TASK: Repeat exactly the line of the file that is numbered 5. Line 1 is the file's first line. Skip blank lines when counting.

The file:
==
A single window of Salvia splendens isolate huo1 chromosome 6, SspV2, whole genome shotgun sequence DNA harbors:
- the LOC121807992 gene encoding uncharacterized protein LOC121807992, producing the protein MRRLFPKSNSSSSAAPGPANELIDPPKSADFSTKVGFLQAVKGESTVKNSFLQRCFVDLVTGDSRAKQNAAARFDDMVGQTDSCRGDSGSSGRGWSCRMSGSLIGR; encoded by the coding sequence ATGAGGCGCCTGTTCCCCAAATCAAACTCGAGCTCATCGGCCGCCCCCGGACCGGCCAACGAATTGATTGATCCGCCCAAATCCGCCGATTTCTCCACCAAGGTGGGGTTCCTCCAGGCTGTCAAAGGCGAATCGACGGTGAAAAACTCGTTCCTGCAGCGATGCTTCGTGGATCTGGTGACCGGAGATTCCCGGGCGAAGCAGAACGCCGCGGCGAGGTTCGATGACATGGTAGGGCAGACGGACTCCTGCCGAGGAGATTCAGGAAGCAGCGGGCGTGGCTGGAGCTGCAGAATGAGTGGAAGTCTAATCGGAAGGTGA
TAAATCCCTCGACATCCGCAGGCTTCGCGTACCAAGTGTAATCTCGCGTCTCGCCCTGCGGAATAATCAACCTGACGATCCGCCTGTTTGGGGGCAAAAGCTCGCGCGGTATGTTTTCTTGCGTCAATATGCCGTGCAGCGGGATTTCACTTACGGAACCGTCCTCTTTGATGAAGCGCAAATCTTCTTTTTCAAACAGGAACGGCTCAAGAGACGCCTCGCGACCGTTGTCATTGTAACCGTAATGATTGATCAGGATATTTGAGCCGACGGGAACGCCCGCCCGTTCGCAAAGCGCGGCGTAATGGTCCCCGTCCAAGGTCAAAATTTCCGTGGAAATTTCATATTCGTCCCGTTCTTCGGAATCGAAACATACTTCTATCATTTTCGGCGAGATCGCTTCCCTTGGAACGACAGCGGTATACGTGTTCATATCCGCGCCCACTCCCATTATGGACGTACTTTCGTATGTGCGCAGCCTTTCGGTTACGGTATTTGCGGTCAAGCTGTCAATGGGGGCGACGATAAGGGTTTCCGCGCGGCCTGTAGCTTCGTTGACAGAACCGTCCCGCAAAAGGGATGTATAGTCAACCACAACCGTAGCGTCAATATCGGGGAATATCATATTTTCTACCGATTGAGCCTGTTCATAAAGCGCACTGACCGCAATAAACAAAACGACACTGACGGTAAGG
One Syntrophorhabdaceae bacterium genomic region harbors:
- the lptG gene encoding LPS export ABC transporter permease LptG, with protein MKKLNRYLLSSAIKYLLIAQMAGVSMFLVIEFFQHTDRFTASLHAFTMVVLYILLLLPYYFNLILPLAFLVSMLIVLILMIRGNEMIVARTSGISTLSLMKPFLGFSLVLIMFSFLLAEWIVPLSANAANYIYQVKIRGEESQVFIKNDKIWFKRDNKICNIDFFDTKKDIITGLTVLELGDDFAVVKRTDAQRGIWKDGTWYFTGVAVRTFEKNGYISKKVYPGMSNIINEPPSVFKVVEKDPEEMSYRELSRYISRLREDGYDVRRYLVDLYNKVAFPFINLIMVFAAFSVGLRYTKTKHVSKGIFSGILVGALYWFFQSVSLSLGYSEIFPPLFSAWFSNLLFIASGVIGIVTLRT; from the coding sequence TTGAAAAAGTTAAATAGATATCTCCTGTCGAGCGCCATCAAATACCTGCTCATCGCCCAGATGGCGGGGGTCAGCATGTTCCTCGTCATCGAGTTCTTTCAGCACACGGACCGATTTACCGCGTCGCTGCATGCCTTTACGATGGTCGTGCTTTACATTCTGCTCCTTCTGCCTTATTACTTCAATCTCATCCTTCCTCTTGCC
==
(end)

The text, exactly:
- the lptG gene encoding LPS export ABC transporter permease LptG, with protein MKKLNRYLLSSAIKYLLIAQMAGVSMFLVIEFFQHTDRFTASLHAFTMVVLYILLLLPYYFNLILPLAFLVSMLIVLILMIRGNEMIVARTSGISTLSLMKPFLGFSLVLIMFSFLLAEWIVPLSANAANYIYQVKIRGEESQVFIKNDKIWFKRDNKICNIDFFDTKKDIITGLTVLELGDDFAVVKRTDAQRGIWKDGTWYFTGVAVRTFEKNGYISKKVYPGMSNIINEPPSVFKVVEKDPEEMSYRELSRYISRLREDGYDVRRYLVDLYNKVAFPFINLIMVFAAFSVGLRYTKTKHVSKGIFSGILVGALYWFFQSVSLSLGYSEIFPPLFSAWFSNLLFIASGVIGIVTLRT; from the coding sequence TTGAAAAAGTTAAATAGATATCTCCTGTCGAGCGCCATCAAATACCTGCTCATCGCCCAGATGGCGGGGGTCAGCATGTTCCTCGTCATCGAGTTCTTTCAGCACACGGACCGATTTACCGCGTCGCTGCATGCCTTTACGATGGTCGTGCTTTACATTCTGCTCCTTCTGCCTTATTACTTCAATCTCATCCTTCCTCTTGCC